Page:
e that I might look at myself.

I was not the same girl to look on that I had been. There was a bright colour in my cheeks and my eyes were bright; but I had a swimming in my head and I felt hot and cold by turns. I saw that I was splendid, for Margaret had put on me as many as she could of the jewels with which my lover loaded me, which used to lie about so carelessly that my grandmother had rebuked me saying I should be robbed of them one of these days. I hated them as though they had been my purchase-money; and I had scandalized Margaret only the night before by letting my necklace of emeralds and diamonds fall to the floor and lie there.

As I went down the stairs I met one or two of the servants, who drew to one side to let me pass and lifted their hands in admiration. Margaret walked behind me, being fearful, I think, that in my present mood I might let the long train sweep the stairs and corridors instead of carrying it demurely over my arm.

I paused for a moment outside the drawing-room door which stood ajar, and I could hear my lover's deep voice within. Margaret let down my train for me and I went in, up the long drawing-room to where my grandmother sat in her easy-chair by the fire and Richard Dawson stood on the hearthrug with his back to it.

As I came up the room I felt again the swimming of my head and things swayed about me for an instant. Then I recovered myself.

Between the painted panels of the drawing-room at Aghadoe there are long mirrors, in the taste of the time which could imagine nothing so decorative as a mirror. In every one of them I saw myself repeated, a slight, white figure scintillating with gems.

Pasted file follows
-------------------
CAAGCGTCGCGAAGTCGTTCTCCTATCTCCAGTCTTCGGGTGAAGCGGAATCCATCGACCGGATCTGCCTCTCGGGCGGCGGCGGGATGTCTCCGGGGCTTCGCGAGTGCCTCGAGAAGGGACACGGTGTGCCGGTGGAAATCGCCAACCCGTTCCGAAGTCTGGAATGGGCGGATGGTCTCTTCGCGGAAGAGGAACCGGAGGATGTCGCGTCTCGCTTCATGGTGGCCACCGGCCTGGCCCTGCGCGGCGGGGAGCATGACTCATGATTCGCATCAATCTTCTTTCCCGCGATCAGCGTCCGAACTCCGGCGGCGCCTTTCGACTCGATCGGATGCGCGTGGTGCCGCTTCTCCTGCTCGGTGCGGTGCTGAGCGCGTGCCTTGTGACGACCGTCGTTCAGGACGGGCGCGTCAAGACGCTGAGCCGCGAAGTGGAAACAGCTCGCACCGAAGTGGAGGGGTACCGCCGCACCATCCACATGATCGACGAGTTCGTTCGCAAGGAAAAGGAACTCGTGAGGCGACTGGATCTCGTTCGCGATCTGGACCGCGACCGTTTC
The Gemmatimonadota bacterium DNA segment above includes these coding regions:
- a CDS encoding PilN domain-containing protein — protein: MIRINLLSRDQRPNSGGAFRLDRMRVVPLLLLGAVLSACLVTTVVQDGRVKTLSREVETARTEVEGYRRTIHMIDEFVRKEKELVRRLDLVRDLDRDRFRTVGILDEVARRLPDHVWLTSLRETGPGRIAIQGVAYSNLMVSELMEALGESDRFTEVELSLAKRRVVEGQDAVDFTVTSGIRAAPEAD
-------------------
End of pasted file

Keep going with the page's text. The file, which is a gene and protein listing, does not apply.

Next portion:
I had thrown back my veil and I saw the proud delight in my lover's face. He advanced a step or two to meet me and I heard my grandmother say-

"What a colour you have, child, and how bright your eyes are!"

He took up my hands and lifted them to his lips. Then he cried out, and I heard his voice as though it was at a great distance.

"She is not well, Lady St. Leger," he said, and there was a sharp note of anxiety in his tone. "Her hands were icy cold and now they are hot."

At the same moment some one came into the room and to my side. It was Maureen, and I saw that she was very angry.

"I didn't believe it when that fool of a Katty told me," she said. "Whoever heard of luck comin' to a bride who wore her wedding-dress before the day? It only needs now for Miss Bawn to go runnin' back for something after she leaves the house a bride. Sure, isn't there misfortune enough without bringin' it on us? Come along with me, my darlin' lamb, and let me get it off you. 'Tis in a fever you are this minute."

Then suddenly I lost consciousness of everything, and would have fallen on the floor in a faint if my lover had not caught me in his arms.

The next thing I knew was that the window-panes were showing themselves as lighted squares in a grey, misty world, and I could hear that somebody was speaking and what was said, even before I was awake.

"I've seen it comin' this long time," said a bitter, querulous voice that was Maureen's. "She'll go through with it, but it'll be the death of her, my darling jewel. If she's married before Master Luke comes, then he'll come too late, after all."

"Haven't I suffered enough, Maureen?" my grandmother asked pitifully-"having lost my one boy, and now to see this child slipping away from me! And there's a change in Lord St. Leger; there is, indeed, Maureen. Am I to lose them all, all?"

"Whisht, honey, whisht!" Maureen said, with sudden relenting in her voice. "God's good. Sure, He wouldn't be so hard on you as to take his Lordship, not at least till Master Luke comes home."

"And that will never be," my grandmother went on. "I've given up hope, Maureen. Luke is dead and gone, and my husband is slipping out of life, and this child is breaking her heart."

And then I opened my eyes, and they saw I was awake.